What research does confirm about Aloe is that it’s a great moisturizer and has several anti-inflammatory (among others contains salicylates, polysaccharides, magnesium lactate and C-glucosyl chromone) as well as some antibacterial components. It also helps wound healing and skin regeneration in general. All in all definitely a goodie. 

Also-called: Pumpkin Seed Extract;Cucurbita Pepo Seed Extract

We don't have description for this ingredient yet.

A mildly viscous, amber-colored liquid with fatty odor, made from Castor Oil and polyethylene glycol (PEG).

If it were a person, we’d say, it’s agile, diligent & multifunctional. It’s mostly used as an emulsifier and surfactant but most often it is used to solubilize fragrances into water-based formulas.

We don't have description for this ingredient yet.

Parfum - icky
Also-called: Fragrance, Parfum;Parfum/Fragrance | What-it-does: perfuming

Exactly what it sounds: nice smelling stuff put into cosmetic products so that the end product also smells nice. Fragrance in the US and parfum in the EU is a generic term on the ingredient list that is made up of 30 to 50 chemicals on average (but it can have as much as 200 components!). 

If you are someone who likes to know what you put on your face than fragrance is not your best friend - no way to know what’s really in it.  

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Also, if your skin is sensitive, fragrance is again not your best friend. It’s the number one cause of contact allergy to cosmetics. It’s definitely a smart thing to avoid with sensitive skin (and fragrance of any type - natural is just as allergic as synthetic, if not worse!). 

What-it-does: preservative

It’s pretty much the current IT-preservative. It’s safe and gentle, but even more importantly, it’s not a feared-by-everyone-mostly-without-scientific-reason paraben.

It’s not something new: it was introduced around 1950 and today it can be used up to 1% worldwide. It can be found in nature - in green tea - but the version used in cosmetics is synthetic. 

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Other than having a good safety profile and being quite gentle to the skin it has some other advantages too. It can be used in many types of formulations as it has great thermal stability (can be heated up to 85°C) and works on a wide range of pH levels (ph 3-10).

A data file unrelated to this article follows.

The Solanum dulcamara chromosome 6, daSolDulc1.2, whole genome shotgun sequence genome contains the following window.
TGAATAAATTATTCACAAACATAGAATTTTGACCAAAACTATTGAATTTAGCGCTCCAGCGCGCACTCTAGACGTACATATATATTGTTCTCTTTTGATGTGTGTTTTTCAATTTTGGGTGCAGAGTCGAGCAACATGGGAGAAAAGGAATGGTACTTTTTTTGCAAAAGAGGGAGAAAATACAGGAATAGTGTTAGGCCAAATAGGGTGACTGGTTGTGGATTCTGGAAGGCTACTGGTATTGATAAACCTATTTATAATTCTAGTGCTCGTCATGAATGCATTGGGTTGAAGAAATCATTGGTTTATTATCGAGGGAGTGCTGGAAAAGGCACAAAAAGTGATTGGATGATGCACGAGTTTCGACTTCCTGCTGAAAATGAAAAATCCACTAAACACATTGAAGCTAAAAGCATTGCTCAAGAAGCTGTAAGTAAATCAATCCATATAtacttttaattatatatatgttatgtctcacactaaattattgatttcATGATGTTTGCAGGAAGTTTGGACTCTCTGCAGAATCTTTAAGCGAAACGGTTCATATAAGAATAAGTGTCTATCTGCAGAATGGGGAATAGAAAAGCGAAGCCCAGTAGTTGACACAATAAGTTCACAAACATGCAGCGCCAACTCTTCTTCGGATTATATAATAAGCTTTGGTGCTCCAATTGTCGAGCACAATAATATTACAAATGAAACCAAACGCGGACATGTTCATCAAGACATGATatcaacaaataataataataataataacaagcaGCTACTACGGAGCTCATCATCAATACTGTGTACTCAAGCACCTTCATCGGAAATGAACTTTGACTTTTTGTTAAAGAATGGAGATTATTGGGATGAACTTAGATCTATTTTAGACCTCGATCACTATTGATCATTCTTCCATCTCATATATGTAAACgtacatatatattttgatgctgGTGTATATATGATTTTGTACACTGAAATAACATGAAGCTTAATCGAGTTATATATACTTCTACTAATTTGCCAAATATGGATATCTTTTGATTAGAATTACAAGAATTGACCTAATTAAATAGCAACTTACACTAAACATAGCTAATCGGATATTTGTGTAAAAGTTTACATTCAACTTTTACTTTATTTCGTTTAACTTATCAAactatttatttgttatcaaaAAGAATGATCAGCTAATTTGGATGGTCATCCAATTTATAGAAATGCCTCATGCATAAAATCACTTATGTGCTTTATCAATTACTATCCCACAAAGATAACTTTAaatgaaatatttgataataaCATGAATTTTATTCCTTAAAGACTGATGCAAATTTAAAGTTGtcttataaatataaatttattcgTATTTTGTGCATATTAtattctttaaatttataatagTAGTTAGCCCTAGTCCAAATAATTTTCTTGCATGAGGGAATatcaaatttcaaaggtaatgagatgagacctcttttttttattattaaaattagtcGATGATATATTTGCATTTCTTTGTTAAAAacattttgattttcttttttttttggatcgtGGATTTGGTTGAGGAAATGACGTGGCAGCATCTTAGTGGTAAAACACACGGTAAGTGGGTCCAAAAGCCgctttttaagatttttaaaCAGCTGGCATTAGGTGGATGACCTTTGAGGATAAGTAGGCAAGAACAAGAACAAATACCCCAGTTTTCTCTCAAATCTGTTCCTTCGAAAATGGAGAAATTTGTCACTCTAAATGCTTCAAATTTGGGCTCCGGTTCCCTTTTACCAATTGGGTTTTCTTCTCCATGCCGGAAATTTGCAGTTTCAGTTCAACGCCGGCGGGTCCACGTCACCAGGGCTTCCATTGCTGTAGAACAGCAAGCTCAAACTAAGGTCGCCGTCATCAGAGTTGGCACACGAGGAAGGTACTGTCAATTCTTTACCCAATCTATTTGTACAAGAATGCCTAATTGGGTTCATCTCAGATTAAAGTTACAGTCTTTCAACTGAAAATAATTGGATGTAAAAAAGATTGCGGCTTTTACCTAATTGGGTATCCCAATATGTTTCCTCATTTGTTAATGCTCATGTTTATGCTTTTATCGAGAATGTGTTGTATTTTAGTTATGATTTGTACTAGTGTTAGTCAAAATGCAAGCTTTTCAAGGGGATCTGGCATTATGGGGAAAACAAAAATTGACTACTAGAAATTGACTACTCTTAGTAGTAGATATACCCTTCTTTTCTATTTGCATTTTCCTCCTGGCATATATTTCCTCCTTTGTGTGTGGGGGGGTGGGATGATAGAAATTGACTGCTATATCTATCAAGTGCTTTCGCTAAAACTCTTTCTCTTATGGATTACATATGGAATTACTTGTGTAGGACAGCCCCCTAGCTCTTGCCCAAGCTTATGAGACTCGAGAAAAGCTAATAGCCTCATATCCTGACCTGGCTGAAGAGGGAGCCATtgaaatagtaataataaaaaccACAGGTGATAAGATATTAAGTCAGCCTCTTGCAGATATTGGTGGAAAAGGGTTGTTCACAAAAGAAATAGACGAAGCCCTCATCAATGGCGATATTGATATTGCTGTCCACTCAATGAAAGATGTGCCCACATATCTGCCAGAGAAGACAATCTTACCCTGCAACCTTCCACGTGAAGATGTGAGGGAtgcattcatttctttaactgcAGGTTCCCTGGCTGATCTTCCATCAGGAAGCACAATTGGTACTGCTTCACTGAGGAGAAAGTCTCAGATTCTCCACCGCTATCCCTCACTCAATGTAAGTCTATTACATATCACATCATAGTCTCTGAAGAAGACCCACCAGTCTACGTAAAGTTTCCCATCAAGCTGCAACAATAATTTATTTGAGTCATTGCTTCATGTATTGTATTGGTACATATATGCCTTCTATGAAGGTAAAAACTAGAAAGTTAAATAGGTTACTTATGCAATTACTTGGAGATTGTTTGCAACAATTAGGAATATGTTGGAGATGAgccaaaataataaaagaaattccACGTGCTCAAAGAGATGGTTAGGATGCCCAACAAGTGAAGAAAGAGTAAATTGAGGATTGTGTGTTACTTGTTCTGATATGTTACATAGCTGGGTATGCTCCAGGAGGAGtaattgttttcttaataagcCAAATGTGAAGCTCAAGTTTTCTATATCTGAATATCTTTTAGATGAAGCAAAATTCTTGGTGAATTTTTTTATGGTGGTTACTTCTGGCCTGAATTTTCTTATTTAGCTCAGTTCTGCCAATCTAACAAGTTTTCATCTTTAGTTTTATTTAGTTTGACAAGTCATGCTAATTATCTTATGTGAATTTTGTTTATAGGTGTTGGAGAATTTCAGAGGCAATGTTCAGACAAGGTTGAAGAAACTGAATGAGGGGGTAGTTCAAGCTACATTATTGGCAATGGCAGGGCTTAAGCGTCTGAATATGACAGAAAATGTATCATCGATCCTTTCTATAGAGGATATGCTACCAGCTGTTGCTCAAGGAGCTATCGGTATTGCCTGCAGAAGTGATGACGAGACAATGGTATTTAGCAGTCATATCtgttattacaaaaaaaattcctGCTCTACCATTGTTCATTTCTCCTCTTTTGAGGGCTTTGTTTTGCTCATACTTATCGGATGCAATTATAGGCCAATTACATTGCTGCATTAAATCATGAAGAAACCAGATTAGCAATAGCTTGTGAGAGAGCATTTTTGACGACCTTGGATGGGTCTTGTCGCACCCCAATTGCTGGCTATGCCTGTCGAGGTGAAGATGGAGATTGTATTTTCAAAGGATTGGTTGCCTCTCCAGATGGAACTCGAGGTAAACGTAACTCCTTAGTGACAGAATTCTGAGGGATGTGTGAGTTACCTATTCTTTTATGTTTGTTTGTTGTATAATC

It’s often used together with ethylhexylglycerin as it nicely improves the preservative activity of phenoxyethanol.

What-it-does: preservative

If you have spotted ethylhexylglycerin on the ingredient list, most probably you will see there also the current IT-preservative, phenoxyethanol. They are good friends because ethylhexylglycerin can boost the effectiveness of phenoxyethanol (and other preservatives) and as an added bonus it feels nice on the skin too.

Also, it's an effective deodorant and a medium spreading emollient

Also-called: lye | What-it-does: buffering

The unfancy name for it is lye. It’s a solid white stuff that’s very alkaline and used in small amounts to adjust the pH of the product and make it just right. 

For example, in case of AHA or BHA exfoliants, the right pH is super-duper important, and pH adjusters like sodium hydroxide are needed.  

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BTW, lye is not something new. It was already used by ancient Egyptians to help oil and fat magically turn into something else. Can you guess what? Yes, it’s soap. It still often shows up in the ingredient list of soaps and other cleansers.

Sodium hydroxide in itself is a potent skin irritant, but once it's reacted (as it is usually in skin care products, like exfoliants) it is totally harmless.

You may also want to take a look at...

what‑it‑does solvent